All projects must be approved by the Springfield City Commission, TCC board president Elmer Beard said.
“This is just a study to indicate the feasibility of what the corridor could look like,” Beard said. “Any actual implementation of that is going to rest with the Springfield City Commission.”
The busy Springfield corridor could see $12M in improvements over the next 5 to 15 years.
The proposal includes widening the street between South Limestone and John streets, as well as realigning the intersection at Spring Street and Selma Road. The corridor sees about 20,000 cars per day.
Consulting firm Burgess and Niple conducted the $119,000 study that identified problems and needs for the corridor. It also held several public meetings to gain feedback from residents.
The $730,000 first phase of the project includes plans to reconfigure the intersection at Leffel Lane, which was submitted for a federal funding process.
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The improvements at the intersection would include a double turn lane from Leffel Lane going south on to South Limestone Street, as well as add a right turn-only lane from South Limestone Street onto Leffel Lane. The changes could improve safety and alleviate congestion currently created in the mornings and evenings by both employees at Assurant Group and students at Clark State Community College.
The $4.9 million second phase of the project includes reducing Limestone Street to three 11-foot wide lanes beginning north of John Street and ending at Miller Street. It includes one through lane in each direction and a center turning lane. Traffic studies and forecasts prove the change is warranted, Transportation Planner Cory Lynn Golden said.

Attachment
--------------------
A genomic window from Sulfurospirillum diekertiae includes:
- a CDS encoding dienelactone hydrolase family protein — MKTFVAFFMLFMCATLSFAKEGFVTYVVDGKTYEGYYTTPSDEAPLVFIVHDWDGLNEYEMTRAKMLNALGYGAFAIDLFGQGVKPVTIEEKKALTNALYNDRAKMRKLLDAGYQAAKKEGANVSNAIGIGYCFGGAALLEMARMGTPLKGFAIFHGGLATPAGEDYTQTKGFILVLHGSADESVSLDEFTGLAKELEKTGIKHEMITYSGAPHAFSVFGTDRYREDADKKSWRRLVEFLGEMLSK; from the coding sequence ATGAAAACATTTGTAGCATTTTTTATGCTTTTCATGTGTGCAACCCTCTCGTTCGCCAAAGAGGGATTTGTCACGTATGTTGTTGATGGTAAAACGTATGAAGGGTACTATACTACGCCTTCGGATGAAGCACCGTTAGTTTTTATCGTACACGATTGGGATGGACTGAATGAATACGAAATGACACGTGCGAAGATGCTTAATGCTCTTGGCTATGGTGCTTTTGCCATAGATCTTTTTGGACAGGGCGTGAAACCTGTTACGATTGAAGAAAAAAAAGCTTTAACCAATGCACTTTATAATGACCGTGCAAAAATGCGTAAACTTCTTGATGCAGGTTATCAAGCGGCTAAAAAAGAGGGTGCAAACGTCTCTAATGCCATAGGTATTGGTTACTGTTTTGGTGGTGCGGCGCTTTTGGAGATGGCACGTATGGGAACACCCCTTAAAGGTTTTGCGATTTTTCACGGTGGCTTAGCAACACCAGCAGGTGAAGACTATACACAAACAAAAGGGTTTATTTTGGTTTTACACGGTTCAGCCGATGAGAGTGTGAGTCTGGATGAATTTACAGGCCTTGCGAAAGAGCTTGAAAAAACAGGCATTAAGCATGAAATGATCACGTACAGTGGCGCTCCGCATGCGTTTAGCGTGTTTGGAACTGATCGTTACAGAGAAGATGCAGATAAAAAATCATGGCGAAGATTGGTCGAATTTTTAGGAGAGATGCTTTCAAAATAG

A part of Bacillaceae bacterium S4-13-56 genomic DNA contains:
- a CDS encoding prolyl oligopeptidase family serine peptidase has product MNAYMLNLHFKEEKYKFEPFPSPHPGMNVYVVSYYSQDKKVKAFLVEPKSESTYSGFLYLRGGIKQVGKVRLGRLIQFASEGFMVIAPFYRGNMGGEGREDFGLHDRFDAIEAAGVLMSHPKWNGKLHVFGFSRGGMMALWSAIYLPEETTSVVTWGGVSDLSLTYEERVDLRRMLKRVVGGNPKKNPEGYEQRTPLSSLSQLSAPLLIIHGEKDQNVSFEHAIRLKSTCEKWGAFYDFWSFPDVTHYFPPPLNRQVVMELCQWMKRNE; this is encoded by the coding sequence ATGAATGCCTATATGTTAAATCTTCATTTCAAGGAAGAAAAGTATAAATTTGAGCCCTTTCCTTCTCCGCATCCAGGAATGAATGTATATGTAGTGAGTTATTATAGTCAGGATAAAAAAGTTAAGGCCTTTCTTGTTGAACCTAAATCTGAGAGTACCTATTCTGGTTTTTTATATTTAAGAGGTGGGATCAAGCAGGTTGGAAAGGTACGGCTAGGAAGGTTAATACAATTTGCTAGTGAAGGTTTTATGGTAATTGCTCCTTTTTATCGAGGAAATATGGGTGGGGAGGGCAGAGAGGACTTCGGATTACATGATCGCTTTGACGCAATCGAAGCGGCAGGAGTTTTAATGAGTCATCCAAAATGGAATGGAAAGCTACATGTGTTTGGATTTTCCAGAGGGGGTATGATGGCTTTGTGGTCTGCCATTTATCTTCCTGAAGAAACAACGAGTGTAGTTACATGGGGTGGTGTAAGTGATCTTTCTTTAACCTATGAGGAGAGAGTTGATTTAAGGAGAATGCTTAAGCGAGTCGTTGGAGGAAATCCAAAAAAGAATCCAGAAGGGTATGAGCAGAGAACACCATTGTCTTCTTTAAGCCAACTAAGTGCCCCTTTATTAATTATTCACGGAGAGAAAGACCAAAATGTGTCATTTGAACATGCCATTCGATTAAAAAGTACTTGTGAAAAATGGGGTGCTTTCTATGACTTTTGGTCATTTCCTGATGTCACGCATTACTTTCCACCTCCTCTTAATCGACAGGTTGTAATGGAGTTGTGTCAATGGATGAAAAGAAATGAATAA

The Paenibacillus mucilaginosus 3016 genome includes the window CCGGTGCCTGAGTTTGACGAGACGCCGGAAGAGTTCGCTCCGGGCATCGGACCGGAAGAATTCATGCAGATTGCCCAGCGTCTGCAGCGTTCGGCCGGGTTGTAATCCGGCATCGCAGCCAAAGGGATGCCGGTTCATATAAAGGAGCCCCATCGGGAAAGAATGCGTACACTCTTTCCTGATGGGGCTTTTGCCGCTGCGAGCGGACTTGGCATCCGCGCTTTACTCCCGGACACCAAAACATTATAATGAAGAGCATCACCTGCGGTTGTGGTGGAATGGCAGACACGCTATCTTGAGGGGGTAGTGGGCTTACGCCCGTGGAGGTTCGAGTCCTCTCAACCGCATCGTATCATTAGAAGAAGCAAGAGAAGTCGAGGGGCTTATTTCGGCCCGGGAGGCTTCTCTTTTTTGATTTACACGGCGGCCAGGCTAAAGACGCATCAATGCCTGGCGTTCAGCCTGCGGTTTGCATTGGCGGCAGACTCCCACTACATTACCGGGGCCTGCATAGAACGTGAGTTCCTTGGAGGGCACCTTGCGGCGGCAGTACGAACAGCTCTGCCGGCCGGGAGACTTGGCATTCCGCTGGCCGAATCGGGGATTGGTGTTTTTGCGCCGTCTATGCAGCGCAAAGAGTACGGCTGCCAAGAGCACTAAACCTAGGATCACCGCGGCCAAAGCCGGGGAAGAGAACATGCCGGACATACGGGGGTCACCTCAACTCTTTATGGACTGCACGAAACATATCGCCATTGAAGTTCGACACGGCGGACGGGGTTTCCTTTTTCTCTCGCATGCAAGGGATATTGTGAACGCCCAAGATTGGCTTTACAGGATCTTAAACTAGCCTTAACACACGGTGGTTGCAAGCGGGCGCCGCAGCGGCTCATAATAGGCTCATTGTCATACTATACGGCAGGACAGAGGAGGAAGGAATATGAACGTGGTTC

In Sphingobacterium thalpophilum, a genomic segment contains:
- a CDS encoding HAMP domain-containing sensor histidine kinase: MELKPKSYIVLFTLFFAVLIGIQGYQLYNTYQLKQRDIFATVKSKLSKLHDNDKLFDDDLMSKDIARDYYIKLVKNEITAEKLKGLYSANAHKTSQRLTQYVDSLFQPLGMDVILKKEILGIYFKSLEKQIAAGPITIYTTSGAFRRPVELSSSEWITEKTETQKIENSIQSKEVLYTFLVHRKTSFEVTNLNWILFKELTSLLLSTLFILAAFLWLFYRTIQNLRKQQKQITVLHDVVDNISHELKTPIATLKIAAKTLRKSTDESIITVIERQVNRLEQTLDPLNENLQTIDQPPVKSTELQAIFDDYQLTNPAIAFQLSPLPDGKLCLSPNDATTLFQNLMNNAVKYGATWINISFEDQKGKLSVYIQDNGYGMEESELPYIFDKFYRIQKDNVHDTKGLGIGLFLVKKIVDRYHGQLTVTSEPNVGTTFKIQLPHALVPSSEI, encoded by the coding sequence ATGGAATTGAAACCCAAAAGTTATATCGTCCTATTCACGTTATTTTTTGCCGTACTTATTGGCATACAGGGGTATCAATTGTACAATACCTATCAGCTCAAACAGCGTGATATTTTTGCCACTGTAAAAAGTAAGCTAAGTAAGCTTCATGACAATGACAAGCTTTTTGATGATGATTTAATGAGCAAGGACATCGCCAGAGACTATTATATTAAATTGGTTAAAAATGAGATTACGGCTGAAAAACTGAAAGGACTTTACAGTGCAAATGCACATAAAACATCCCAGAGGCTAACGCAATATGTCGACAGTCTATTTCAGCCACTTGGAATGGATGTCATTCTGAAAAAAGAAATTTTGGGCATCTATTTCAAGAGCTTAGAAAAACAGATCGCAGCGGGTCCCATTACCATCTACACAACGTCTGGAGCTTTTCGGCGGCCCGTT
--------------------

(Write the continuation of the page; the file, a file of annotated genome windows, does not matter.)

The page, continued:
“It’s possible to move traffic without building small highways in the city,” Golden said. “We can’t recommend something that would destroy the transportation network or cause major congestion.”
It also includes constructing a mini-roundabout at the Grand Avenue intersection. It currently has a traffic signal, which slows down traffic.
Every roundabout in the county has gotten push back from the public, Member Richard Henry said.
Roundabouts are trusted throughout the country, but it’s new for local drivers, Schmid said. The stop light at Grand Avenue doesn’t have enough traffic for a signal and it was originally recommended for a two-way stop, he said.
“I felt with the distance between John Street and Grand, there are no other breaks in traffic for vehicles,” Schmid said. “(The roundabout) reduces delay. You’re not sitting waiting on other traffic. It’s a better counter measure. … As a study, it’s a best recommendation, but there are multiple other options.”
The $3.3 million third phase would widen Limestone Street from Leffel Lane to John Street to widen the lanes and reconstruct sidewalks to provide more buffer from the street. It would also make changes to the access points for businesses.
The $3.2 million fourth phase recommends eliminating the intersection at Spring Street/Selma Road and constructing a new connection from Limestone Street to Selma Road through Clark Street with a stop sign. The study says it would make the intersection safer and provide more traffic into downtown, but it’s not as critical as the other recommendations.
Springfield Twp. resident Susan Page spoke out against the proposal. She believes the changes will make traffic slower and cause congestion into downtown as more jobs are created. The changes to access along the corridor could also make some restaurants leave the city, she said.
“I believe it should be beautified, that we should have a nice entrance into the city,” Page said, “but I question the rationale of making the traffic move more slowly rather than making it flow more smoothly.”
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